Multi-Site Movement

Posted: January 29, 2010 in Uncategorized

This article by Tim Keller was helpful concerning the multi-site movement.  It gave readers a glimpse into the reasoning behind Redeemer’s multi-site strategy.  I appreciated his humility and transparency in the article.  It is worth the time.

The whole debate is complex.  Respected theologians stand on both sides of the issue.  Dr. Mohler, who is a member and Sunday School teacher in a multi-site congregation, stands on one side while Dr. Mark Dever, a great friend of Dr. Mohler’s and a leading theologian on issues of church polity, stands on the other.  It is a subject that is sure to create increasing debate as churches think through how to be effective in reaching the lost for the glory of Christ and how to rightly order His church.

Is this unimportant?  I don’t think so.  Is it a first-tier issue?  Again, I do not think so.  Balance is needed.  I believe that this is an issue that the elders/pastors must think through if they are to faithfully lead the people of God.  As the church grows this will inevitably be an issue.  Should we build a bigger building?  Could we simply go to two, three, or four services?  Can we start another campus and video-cast our pastor in?  Should we start other campuses and let them go?  How does the fact we are congregational, or Baptist (or Presbyterian, Methodist, etc) affect how we think through this? 

I don’t want to create a false-dichotomy that says multi-site is a move away from a desire to plant churches.  Many multi-site churches plant other churches.  The question is:  Are multi-site churches structured in a way that is consistent with New Testament ideas?    Again, these are important matters but not ultimate matters.  With that said….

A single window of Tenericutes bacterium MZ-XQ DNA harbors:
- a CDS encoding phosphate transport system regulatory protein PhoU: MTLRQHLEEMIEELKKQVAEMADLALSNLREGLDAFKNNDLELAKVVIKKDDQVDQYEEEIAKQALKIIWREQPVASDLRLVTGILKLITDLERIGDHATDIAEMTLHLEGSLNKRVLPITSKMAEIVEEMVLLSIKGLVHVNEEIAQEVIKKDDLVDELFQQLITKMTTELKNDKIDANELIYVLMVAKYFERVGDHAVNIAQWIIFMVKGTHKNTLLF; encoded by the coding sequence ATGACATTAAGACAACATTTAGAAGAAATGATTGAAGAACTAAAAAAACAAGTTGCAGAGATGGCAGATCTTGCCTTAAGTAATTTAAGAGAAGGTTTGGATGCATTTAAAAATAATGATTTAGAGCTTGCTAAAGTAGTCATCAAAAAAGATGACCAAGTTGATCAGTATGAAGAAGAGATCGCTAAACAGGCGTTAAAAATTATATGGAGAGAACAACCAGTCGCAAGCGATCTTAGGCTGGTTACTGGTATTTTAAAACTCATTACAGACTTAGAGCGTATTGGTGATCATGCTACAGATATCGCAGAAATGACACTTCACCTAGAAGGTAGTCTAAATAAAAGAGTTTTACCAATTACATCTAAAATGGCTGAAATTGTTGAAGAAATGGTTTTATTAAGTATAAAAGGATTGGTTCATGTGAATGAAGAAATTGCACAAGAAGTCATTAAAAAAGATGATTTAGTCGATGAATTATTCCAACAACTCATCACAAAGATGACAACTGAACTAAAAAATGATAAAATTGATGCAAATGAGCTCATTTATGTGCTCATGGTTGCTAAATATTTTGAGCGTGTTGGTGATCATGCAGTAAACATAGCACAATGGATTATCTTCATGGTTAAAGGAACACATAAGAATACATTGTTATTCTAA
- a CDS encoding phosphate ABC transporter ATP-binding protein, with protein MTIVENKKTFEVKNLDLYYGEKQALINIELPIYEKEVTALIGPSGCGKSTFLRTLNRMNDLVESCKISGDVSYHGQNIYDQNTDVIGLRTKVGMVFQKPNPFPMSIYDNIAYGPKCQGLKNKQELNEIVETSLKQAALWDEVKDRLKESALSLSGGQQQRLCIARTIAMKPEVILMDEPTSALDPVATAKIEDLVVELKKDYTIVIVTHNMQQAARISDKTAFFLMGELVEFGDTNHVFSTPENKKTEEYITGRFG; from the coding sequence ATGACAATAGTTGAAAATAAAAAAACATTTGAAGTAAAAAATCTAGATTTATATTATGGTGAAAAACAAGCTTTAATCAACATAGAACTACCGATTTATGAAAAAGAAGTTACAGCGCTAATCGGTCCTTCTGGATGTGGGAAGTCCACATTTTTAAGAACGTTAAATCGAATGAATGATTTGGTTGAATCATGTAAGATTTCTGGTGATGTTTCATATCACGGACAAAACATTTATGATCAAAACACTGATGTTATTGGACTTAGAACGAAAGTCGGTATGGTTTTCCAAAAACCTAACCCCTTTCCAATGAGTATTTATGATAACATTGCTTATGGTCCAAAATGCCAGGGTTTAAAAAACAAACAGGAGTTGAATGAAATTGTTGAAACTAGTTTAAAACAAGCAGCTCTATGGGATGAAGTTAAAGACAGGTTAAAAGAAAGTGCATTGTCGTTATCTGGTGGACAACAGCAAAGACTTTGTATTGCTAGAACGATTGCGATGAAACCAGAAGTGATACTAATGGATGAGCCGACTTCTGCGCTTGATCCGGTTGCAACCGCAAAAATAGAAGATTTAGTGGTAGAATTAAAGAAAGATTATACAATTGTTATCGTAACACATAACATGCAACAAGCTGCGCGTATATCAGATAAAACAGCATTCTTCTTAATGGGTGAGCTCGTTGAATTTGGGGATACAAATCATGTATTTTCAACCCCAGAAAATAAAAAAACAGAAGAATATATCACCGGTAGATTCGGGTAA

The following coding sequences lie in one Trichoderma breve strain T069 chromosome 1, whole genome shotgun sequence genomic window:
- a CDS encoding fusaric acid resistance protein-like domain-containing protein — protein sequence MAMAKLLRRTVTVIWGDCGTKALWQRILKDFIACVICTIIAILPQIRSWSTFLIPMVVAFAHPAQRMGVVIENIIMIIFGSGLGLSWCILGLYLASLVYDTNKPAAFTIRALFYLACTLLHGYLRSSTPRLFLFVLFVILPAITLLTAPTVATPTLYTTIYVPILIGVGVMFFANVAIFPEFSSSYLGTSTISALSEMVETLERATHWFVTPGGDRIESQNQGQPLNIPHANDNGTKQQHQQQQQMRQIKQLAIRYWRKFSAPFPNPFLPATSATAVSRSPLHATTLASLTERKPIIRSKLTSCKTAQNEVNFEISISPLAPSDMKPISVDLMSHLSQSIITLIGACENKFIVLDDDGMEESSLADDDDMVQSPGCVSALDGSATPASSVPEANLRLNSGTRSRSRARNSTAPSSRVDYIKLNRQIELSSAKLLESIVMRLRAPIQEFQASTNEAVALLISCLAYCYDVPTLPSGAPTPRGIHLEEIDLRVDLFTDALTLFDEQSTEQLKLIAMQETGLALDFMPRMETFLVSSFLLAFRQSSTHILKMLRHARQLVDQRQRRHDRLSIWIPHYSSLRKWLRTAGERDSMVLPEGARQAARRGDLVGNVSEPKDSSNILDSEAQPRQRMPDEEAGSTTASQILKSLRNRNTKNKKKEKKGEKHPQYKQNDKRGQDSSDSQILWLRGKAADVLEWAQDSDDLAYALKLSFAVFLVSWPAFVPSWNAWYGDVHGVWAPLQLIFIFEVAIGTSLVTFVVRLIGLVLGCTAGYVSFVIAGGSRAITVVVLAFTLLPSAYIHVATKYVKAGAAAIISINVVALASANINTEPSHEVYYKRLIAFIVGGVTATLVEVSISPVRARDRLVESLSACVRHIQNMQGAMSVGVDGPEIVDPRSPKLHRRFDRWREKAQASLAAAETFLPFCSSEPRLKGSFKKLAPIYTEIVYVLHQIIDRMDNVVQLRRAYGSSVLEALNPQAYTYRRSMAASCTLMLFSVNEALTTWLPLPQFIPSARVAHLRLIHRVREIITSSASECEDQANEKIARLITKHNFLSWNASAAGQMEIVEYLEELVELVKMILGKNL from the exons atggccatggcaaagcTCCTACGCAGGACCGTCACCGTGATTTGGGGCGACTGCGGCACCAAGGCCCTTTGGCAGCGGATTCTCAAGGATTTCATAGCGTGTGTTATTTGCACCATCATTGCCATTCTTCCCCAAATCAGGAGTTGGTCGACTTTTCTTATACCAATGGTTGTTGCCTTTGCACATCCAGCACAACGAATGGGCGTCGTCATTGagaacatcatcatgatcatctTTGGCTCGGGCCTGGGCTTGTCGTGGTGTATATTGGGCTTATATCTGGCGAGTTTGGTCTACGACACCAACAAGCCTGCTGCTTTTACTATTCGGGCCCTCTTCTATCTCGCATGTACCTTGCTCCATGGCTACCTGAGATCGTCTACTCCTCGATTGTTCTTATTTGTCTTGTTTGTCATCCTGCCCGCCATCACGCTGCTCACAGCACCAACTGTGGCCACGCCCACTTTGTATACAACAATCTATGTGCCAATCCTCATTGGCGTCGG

Elders must discuss this!  Is it a matter that the person in the pew is going to spend many hours discussing and debating?  Possibly, but probably not.  I believe there are some issues that the elders of the church are to give more consideration than the lay-person.  This is one.  As pastors seek to guide their congregations to rightly order the bride of Christ they will no doubt have to spend more time studying this particular point.  If God is a God of order, who loves His church, sent His Son to die for the church, and calls Titus (and the rest of us) to “put things in order” (Titus 1:5) then we must figure out what that order is.

Pragmatism cannot control the conversation.  Asking questions like “what works” have their place.  Being pragmatic is not inherently bad.  We must be practical (I need to think better in this regard).  But we do not begin the discussion there.  We must begin it theologically.  What does the Bible teach us about the order of the church?  Once we have nailed down our theological convictions we can then move to the practical considerations.

I look forward to learning more about this issue.  I am excited to see that there are people coming to know Christ which is why we are having this discussion.  If people were not being called “out of darkness into His wonderful light”  (2 Peter 2:9) this would not be an issue.  Our churches would be shutting their doors and not opening more.  So praise God that He is regenerating hearts and churches are having to discuss how to expand.  That is the triumph of the gospel.  May it happen more and more to the glory of God.


Ed Stetzer

9Marks E-Journal

SBTS Panel Discussion

Dr. Moore–short statement (w/critique)

Mark Driscoll

Short Exchange btwn Dever and Grear


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